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Banks report the most cybersecurity incidents: report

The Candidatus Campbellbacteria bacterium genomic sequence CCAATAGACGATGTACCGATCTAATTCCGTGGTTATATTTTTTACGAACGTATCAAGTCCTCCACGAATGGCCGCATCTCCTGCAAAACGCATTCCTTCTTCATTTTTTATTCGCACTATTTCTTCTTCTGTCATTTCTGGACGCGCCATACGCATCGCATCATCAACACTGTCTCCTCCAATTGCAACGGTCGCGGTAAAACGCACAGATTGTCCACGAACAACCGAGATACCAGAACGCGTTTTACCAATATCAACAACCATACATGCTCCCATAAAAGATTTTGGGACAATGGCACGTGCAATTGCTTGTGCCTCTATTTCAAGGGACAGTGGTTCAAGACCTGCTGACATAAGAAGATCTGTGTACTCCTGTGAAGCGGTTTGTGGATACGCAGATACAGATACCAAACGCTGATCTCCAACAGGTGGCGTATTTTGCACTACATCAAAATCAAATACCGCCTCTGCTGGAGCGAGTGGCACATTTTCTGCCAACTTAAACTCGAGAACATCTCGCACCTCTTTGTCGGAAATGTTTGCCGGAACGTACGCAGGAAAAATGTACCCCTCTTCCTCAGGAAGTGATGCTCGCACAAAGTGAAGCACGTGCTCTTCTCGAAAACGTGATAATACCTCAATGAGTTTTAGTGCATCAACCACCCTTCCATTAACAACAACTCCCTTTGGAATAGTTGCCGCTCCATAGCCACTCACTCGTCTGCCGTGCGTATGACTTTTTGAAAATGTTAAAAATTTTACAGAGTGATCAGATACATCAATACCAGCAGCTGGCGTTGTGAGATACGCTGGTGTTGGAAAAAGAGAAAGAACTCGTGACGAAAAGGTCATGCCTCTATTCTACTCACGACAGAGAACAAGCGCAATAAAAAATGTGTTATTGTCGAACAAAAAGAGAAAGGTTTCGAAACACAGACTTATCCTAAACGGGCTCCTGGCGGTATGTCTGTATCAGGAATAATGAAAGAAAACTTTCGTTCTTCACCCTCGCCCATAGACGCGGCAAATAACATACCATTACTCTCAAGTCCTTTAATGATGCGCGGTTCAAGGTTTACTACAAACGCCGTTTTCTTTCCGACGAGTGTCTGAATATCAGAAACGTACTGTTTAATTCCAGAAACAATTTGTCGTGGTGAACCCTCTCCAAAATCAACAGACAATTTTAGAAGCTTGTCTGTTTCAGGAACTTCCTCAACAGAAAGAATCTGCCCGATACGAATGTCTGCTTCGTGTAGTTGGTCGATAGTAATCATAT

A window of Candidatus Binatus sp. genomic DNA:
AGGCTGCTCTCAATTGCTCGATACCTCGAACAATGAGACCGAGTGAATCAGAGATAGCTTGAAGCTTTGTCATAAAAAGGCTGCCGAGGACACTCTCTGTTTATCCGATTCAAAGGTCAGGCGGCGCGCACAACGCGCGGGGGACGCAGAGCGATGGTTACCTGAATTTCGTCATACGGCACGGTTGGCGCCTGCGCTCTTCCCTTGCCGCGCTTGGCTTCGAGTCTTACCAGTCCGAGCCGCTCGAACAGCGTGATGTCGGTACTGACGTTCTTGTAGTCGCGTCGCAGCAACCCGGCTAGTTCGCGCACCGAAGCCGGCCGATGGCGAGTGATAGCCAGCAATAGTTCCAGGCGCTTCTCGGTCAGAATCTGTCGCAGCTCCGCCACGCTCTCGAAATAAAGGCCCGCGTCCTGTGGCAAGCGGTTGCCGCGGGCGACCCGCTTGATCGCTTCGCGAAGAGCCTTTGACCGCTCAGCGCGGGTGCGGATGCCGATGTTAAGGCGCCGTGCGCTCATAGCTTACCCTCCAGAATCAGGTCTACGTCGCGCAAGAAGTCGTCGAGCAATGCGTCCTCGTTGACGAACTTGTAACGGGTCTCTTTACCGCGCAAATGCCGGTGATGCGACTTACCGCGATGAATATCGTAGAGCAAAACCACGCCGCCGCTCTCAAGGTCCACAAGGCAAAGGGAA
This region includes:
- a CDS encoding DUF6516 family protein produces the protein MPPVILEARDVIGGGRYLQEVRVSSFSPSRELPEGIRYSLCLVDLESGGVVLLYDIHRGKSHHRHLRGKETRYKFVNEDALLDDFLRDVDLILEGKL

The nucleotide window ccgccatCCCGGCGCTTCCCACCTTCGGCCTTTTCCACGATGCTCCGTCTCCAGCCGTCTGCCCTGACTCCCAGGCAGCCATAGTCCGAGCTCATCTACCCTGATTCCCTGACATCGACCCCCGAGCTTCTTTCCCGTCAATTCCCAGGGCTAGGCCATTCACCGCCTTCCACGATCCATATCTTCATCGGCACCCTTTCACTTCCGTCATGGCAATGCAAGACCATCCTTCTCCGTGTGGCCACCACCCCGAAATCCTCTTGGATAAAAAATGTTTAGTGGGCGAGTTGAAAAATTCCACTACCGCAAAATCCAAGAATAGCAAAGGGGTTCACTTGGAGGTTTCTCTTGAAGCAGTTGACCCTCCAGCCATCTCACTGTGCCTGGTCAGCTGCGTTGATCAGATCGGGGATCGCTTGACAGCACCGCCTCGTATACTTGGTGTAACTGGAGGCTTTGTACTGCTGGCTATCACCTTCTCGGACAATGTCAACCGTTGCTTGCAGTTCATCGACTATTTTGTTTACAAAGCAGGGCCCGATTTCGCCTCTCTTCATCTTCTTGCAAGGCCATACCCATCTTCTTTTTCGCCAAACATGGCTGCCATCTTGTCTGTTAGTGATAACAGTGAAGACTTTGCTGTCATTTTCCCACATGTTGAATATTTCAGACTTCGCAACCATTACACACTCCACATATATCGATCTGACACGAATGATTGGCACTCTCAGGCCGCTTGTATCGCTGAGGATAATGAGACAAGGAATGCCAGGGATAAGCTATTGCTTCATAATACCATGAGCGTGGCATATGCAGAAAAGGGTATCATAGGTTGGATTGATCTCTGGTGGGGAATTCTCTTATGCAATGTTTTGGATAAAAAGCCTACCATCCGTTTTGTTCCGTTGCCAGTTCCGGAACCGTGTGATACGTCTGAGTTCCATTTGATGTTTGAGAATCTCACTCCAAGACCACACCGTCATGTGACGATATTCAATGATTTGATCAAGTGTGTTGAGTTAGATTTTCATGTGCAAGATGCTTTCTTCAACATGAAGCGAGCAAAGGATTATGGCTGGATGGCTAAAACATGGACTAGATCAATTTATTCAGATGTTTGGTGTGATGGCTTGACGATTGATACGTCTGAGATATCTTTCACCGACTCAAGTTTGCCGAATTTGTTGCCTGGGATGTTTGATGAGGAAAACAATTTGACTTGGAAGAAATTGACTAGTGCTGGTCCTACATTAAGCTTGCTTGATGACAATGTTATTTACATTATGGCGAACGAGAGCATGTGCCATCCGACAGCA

first_imgCanadian businesses reported spending $14 billion to prevent, detect and recover from cybersecurity incidents in 2017, which represented less than 1% of their total revenues,The report found that 21% of firms suffered an incident that impacted their operations last year. Large firms were more than twice as likely as small firms to face attacks (41% of large companies compared with 19% of small firms).The banking sector was the top target, with almost half (47%) of banking institutions reporting that they faced cyberattacks, followed closely by universities and the pipeline transportation sector.Of those businesses impacted by a cybersecurity incident, 38% identified the motive as an attempt to steal money or demand ransom, 26% of businesses experienced incidents where hackers tried to access unauthorized areas, and 23% faced an incident where there was an attempt  to steal personal or financial information.Canadian companies reported that they spent $14 billion in 2017 to prevent, detect and recover from cybersecurity incidents, according to the survey. More than half of this (approximately $8 billion) was spent on salaries for employees, consultants and contractors. Companies spent $4 billion on cybersecurity software and related hardware, with another $2 billion spent on other prevention and recovery measures.Additionally, the report found that 24% of large businesses have liability insurance to protect against cyber security risks and threats. Most of these policies (82%) cover direct losses from an attack or intrusion, 72% cover business interruption and 66% provide coverage for third-party liability and financial losses.Only about 10% of businesses that were impacted by a cybersecurity incident reported it to police in 2017, according to the report. Indeed, StatsCan says its data may involve some level of underreporting, because businesses are not always aware of cybersecurity incidents, or are unwilling to report them.Data for the survey was collected from January to April from businesses with Canadian operations that have at least 10 employees, across all sectors. The sample included 12,597 businesses, and the response rate was 86%, the report says. James Langton Share this article and your comments with peers on social media Desjardins Group says 2019 theft of 4.2 million members’ data cost $108 million Court approves data breach settlements with BMO, CIBC Related news IIROC urges vigilance amid heightened cybersecurity threats Technology security concept. Modern safety digital background. Protection system vska/123RF Banking institutions are the top targets of cybercrime, according to a report published Monday by Statistics Canada.The Canadian Survey of Cyber Security and Cybercrime was conducted for the first time to measure the impact of cybercrime on Canadian businesses. Facebook LinkedIn Twitter Keywords Cybersecurity last_img read more